Claremont couple has musicians playing in tune

Jim Brown, of J.Brown Violin Maker in the Claremont Village, may have abandoned his career as a musical educator long ago, but the luthier and musical aficionado has spent more than a decade making up for lost time.

Through their small Claremont mom-and-pop, now in its 16th year, Mr. Brown and his wife Debbie have dedicated thousands of hours, and countless dollars, to Claremont’s young musicians. Each year,  the local violin maker matches donations raised at the Claremont School of Music’s Play-a-thon (this past year to the tune of $1500) and makes regular fixes to students’ instruments while taking on 60 percent of the cost himself. If a school needs money to help a student pay for an instrument, Mr. Brown is there with check in hand.  

“As long as my business is open, I am going to give back to our music education system,” Mr. Brown pledged. He has yet to waiver from that mission.

“The arts are the lifeblood of humanity,” Mr. Brown said. “The arts are what allow people to be fully human. Computers take care of tasks and other things, but it’s the arts that allow us to be who we really are and develop into individuals.”

The work ebbs and flows, but Mr. Brown is kept relatively busy, at present working on a cello, a viola and 2 violins in addition to his regular repair work. Like any artist, Mr. Brown didn’t enter business with hopes of striking it rich. For him, it was about heeding his roots and making good on old promises. The local arts advocate continues to make good on that promise.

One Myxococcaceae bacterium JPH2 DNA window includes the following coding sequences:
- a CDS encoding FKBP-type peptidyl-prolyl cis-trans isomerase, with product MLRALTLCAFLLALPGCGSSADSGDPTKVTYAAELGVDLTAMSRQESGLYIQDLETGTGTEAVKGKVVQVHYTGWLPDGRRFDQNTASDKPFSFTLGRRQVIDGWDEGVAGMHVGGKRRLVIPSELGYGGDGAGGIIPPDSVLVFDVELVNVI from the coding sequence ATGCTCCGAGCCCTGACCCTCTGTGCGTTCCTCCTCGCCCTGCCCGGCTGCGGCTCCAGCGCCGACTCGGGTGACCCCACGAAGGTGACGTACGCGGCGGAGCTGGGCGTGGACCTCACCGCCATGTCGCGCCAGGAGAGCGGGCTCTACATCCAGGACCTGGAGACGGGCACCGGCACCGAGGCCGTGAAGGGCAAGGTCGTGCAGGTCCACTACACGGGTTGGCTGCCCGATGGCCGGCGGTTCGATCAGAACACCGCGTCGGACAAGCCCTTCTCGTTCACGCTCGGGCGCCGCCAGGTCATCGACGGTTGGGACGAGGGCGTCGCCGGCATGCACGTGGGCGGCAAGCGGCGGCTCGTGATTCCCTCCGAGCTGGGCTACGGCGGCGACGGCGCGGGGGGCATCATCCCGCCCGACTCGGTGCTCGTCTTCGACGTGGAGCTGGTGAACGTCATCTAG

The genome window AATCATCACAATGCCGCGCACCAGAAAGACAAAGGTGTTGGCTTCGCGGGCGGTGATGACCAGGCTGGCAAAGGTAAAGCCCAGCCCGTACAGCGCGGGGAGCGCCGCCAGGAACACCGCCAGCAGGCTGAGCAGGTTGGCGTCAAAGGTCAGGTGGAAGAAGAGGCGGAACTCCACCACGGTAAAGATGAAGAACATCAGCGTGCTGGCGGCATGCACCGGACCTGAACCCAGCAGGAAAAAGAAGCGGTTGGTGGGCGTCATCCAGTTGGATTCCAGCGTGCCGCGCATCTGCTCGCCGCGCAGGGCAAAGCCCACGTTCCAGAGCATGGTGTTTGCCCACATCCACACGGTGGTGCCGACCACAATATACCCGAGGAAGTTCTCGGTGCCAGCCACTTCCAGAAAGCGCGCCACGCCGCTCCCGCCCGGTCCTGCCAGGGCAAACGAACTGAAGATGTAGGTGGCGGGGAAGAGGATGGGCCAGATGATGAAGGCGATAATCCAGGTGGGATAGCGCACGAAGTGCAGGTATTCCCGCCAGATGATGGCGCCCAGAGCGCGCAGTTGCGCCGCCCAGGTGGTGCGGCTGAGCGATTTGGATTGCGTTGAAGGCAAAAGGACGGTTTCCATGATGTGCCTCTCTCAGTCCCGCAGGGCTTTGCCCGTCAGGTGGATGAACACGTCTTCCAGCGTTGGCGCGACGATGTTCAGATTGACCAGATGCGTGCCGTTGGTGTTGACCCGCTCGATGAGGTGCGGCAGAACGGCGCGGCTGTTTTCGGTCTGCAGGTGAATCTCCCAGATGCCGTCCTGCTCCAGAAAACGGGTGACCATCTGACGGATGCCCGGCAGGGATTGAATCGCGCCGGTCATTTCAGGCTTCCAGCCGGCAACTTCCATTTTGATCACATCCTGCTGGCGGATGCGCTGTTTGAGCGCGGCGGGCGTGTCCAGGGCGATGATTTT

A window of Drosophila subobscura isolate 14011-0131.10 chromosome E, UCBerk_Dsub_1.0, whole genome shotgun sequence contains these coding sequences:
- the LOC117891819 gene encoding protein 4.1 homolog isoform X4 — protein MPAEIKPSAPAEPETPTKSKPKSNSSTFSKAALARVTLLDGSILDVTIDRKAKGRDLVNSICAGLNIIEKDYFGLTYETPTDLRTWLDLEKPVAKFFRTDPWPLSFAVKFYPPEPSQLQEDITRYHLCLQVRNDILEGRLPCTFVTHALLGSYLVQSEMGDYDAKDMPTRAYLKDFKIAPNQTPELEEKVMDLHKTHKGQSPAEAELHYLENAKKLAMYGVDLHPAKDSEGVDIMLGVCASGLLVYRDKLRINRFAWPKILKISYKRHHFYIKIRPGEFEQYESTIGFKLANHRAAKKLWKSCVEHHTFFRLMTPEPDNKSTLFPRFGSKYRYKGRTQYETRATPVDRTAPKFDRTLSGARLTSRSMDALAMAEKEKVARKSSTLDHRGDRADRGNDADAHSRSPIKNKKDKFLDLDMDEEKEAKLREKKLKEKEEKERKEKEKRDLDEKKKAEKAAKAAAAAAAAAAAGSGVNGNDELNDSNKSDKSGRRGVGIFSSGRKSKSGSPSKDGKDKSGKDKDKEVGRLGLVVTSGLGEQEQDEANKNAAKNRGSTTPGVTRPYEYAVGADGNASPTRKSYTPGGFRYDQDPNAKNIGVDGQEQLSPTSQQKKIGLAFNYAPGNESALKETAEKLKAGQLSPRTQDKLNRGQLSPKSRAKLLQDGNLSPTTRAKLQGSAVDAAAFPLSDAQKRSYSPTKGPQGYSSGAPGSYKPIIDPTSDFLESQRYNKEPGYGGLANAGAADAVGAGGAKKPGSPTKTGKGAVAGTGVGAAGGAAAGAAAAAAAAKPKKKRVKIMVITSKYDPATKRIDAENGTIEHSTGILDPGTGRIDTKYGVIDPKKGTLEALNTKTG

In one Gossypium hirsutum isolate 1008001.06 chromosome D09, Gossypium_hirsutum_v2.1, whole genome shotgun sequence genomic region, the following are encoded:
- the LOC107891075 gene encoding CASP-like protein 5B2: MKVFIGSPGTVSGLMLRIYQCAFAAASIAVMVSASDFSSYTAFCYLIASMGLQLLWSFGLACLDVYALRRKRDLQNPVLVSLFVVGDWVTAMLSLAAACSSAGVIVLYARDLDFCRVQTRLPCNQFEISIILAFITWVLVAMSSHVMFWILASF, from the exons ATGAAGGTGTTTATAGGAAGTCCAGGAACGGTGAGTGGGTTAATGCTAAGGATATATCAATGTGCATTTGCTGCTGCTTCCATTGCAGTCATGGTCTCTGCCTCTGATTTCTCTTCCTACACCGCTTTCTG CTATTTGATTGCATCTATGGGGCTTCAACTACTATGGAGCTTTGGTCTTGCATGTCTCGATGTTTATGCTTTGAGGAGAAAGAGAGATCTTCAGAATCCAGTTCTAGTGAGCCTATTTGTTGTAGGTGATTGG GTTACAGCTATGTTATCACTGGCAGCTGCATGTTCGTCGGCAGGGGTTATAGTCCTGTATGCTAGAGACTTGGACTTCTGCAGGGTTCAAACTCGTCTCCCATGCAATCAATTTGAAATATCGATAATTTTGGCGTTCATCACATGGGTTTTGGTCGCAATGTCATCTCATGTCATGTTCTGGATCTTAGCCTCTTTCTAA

“When the opportunity arose to get back into music in this way, I said, I have to make up for that, and do what I can to foster education not just in words, but in action. I think we’ve proven that.”

A history of music

Mr. Brown could never get away from music; it is practically a part of his biology. His father was a talented musician with a “golden voice” who loved the classics and his uncle was once chosen to sing at the Hollywood Bowl.

“I was surrounded by good music,” as Mr. Brown explained.

His parents were happy to see the musical talent passed onto their son. When he was a young boy, Mr. Brown remembers his mother paying him in quarters to sing “Autumn Leaves” to family members. At age 8, he and his brother were selected out of the audience to sing on stage at the Engineer Bill Show. They proudly belted out Davy Crockett.

Despite his background, Mr. Brown didn’t receive formal training until his friend convinced him to join choir in middle school. He continued his training at Fontana High School. He remembers the music budgets were much different during his formative schooling years.

“They had private voice teachers coming in to teach—at no charge,” Mr. Brown’s wife, Debbie, recalled.

“The programs back then had huge budgets, and I was exposed to that,” Mr. Brown added. “The late ‘60s were the beginning of the end of all these programs.”

Under these bountiful programs, Mr. Brown’s musical career flourished. He received numerous honors in choral music and was selected for the Young Americans, a touring group of young musicians. He continued his musical education at California State University, Fullerton, where he earned a degree in choral directing studying under his idol, Dr. Howard Swan, a Pomona College graduate responsible for the expansion of the choral music scene in the United States.